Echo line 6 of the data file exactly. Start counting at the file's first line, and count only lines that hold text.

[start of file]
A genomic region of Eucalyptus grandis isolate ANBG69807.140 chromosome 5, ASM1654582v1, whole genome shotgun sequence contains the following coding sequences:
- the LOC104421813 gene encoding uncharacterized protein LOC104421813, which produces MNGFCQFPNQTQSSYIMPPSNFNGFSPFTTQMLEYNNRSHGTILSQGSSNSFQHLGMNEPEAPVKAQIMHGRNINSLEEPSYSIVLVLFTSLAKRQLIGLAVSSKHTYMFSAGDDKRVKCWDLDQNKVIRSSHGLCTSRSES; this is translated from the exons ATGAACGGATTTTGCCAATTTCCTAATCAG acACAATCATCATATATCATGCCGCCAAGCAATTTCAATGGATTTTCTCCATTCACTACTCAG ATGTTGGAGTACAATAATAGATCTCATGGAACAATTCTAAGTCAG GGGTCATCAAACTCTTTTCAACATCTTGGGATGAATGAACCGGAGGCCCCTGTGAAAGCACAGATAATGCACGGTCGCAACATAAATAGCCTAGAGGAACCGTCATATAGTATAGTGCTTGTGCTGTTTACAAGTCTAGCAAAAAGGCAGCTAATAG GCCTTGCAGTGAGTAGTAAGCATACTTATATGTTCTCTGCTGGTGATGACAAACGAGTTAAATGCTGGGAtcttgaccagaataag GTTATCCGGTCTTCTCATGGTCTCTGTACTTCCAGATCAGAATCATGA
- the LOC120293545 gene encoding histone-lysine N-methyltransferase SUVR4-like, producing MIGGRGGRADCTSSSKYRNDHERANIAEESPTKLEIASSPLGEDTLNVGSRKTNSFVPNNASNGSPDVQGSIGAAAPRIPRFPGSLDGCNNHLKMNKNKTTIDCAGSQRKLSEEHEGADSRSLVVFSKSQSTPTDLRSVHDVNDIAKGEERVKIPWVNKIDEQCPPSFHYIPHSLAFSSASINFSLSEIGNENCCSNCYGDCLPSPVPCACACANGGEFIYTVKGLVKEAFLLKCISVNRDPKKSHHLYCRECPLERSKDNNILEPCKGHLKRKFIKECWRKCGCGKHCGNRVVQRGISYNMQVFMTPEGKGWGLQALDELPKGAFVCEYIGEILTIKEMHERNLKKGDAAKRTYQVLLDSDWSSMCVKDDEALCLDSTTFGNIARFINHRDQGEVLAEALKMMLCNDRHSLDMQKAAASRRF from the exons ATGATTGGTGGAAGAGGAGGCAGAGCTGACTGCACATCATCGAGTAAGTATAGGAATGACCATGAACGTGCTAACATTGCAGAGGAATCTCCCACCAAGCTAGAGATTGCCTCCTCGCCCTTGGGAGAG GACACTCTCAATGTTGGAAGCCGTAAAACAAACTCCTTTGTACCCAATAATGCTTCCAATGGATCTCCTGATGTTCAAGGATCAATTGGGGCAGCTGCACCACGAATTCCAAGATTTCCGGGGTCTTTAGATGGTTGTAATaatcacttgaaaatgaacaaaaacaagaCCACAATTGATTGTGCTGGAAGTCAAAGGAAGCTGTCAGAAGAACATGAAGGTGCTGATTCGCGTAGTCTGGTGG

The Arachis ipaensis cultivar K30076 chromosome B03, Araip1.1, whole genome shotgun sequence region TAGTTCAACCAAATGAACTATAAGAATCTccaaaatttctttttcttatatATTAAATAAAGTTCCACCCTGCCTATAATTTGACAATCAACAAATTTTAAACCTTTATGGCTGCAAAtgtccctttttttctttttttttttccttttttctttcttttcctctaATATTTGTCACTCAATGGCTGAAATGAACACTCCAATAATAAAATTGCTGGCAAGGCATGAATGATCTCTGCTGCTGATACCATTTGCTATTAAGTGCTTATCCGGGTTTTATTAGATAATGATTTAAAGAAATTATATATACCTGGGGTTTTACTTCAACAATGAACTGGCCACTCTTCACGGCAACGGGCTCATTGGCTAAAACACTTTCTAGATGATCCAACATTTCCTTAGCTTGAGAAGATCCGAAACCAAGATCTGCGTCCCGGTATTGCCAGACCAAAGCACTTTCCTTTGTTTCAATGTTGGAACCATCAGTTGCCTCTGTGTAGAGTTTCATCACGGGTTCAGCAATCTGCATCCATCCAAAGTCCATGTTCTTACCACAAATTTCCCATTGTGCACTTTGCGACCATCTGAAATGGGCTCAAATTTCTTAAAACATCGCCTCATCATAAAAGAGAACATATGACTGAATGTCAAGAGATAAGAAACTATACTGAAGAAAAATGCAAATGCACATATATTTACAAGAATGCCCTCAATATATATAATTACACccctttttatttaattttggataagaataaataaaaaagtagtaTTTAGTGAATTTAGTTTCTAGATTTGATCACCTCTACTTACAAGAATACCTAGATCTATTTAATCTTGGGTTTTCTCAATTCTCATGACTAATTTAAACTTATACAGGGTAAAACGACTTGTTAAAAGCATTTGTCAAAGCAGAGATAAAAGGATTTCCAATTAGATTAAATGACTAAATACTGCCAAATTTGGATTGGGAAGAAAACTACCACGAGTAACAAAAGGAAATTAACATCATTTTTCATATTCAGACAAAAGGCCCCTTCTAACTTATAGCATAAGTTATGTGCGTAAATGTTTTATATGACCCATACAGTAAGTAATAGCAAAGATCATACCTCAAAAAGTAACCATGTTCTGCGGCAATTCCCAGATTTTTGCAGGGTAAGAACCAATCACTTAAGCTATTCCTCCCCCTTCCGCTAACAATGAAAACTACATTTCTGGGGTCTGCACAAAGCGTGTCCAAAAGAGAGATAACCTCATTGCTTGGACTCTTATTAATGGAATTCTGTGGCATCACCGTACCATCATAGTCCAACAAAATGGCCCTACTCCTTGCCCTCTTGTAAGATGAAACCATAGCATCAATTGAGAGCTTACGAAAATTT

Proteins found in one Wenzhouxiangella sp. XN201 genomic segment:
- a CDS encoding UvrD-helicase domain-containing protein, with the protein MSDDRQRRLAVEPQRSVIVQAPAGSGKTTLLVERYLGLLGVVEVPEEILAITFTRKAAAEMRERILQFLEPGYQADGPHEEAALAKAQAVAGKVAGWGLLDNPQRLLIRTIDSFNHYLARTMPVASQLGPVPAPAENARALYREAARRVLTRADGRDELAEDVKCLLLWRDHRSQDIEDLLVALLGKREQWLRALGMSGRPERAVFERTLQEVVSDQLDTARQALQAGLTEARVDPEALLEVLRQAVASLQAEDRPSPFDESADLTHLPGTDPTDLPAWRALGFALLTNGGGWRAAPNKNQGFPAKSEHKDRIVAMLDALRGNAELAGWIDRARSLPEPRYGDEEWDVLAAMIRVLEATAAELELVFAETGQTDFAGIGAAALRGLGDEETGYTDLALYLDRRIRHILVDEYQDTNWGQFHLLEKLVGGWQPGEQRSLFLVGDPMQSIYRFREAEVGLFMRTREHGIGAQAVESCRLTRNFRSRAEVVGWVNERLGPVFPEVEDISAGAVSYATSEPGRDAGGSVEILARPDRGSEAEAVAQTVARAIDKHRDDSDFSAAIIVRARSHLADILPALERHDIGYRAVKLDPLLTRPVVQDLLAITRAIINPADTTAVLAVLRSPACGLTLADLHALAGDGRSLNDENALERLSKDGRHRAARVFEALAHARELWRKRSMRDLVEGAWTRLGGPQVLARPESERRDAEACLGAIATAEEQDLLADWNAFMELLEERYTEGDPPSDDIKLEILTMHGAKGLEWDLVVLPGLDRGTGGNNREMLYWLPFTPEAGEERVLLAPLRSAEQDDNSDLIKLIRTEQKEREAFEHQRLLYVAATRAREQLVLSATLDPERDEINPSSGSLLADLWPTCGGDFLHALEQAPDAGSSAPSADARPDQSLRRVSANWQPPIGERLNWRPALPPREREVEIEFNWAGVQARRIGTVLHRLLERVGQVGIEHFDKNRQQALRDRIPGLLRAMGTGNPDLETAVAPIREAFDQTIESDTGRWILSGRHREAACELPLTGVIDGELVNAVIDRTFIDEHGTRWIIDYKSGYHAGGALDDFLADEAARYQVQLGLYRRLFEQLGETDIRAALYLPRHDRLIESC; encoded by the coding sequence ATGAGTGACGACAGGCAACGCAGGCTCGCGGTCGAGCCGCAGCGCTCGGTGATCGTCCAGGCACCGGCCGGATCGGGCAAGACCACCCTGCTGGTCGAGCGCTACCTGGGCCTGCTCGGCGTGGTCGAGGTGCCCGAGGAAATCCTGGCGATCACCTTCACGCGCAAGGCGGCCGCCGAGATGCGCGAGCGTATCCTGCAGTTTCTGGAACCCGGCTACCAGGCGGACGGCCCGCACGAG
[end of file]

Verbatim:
- a CDS encoding UvrD-helicase domain-containing protein, with the protein MSDDRQRRLAVEPQRSVIVQAPAGSGKTTLLVERYLGLLGVVEVPEEILAITFTRKAAAEMRERILQFLEPGYQADGPHEEAALAKAQAVAGKVAGWGLLDNPQRLLIRTIDSFNHYLARTMPVASQLGPVPAPAENARALYREAARRVLTRADGRDELAEDVKCLLLWRDHRSQDIEDLLVALLGKREQWLRALGMSGRPERAVFERTLQEVVSDQLDTARQALQAGLTEARVDPEALLEVLRQAVASLQAEDRPSPFDESADLTHLPGTDPTDLPAWRALGFALLTNGGGWRAAPNKNQGFPAKSEHKDRIVAMLDALRGNAELAGWIDRARSLPEPRYGDEEWDVLAAMIRVLEATAAELELVFAETGQTDFAGIGAAALRGLGDEETGYTDLALYLDRRIRHILVDEYQDTNWGQFHLLEKLVGGWQPGEQRSLFLVGDPMQSIYRFREAEVGLFMRTREHGIGAQAVESCRLTRNFRSRAEVVGWVNERLGPVFPEVEDISAGAVSYATSEPGRDAGGSVEILARPDRGSEAEAVAQTVARAIDKHRDDSDFSAAIIVRARSHLADILPALERHDIGYRAVKLDPLLTRPVVQDLLAITRAIINPADTTAVLAVLRSPACGLTLADLHALAGDGRSLNDENALERLSKDGRHRAARVFEALAHARELWRKRSMRDLVEGAWTRLGGPQVLARPESERRDAEACLGAIATAEEQDLLADWNAFMELLEERYTEGDPPSDDIKLEILTMHGAKGLEWDLVVLPGLDRGTGGNNREMLYWLPFTPEAGEERVLLAPLRSAEQDDNSDLIKLIRTEQKEREAFEHQRLLYVAATRAREQLVLSATLDPERDEINPSSGSLLADLWPTCGGDFLHALEQAPDAGSSAPSADARPDQSLRRVSANWQPPIGERLNWRPALPPREREVEIEFNWAGVQARRIGTVLHRLLERVGQVGIEHFDKNRQQALRDRIPGLLRAMGTGNPDLETAVAPIREAFDQTIESDTGRWILSGRHREAACELPLTGVIDGELVNAVIDRTFIDEHGTRWIIDYKSGYHAGGALDDFLADEAARYQVQLGLYRRLFEQLGETDIRAALYLPRHDRLIESC; encoded by the coding sequence ATGAGTGACGACAGGCAACGCAGGCTCGCGGTCGAGCCGCAGCGCTCGGTGATCGTCCAGGCACCGGCCGGATCGGGCAAGACCACCCTGCTGGTCGAGCGCTACCTGGGCCTGCTCGGCGTGGTCGAGGTGCCCGAGGAAATCCTGGCGATCACCTTCACGCGCAAGGCGGCCGCCGAGATGCGCGAGCGTATCCTGCAGTTTCTGGAACCCGGCTACCAGGCGGACGGCCCGCACGAG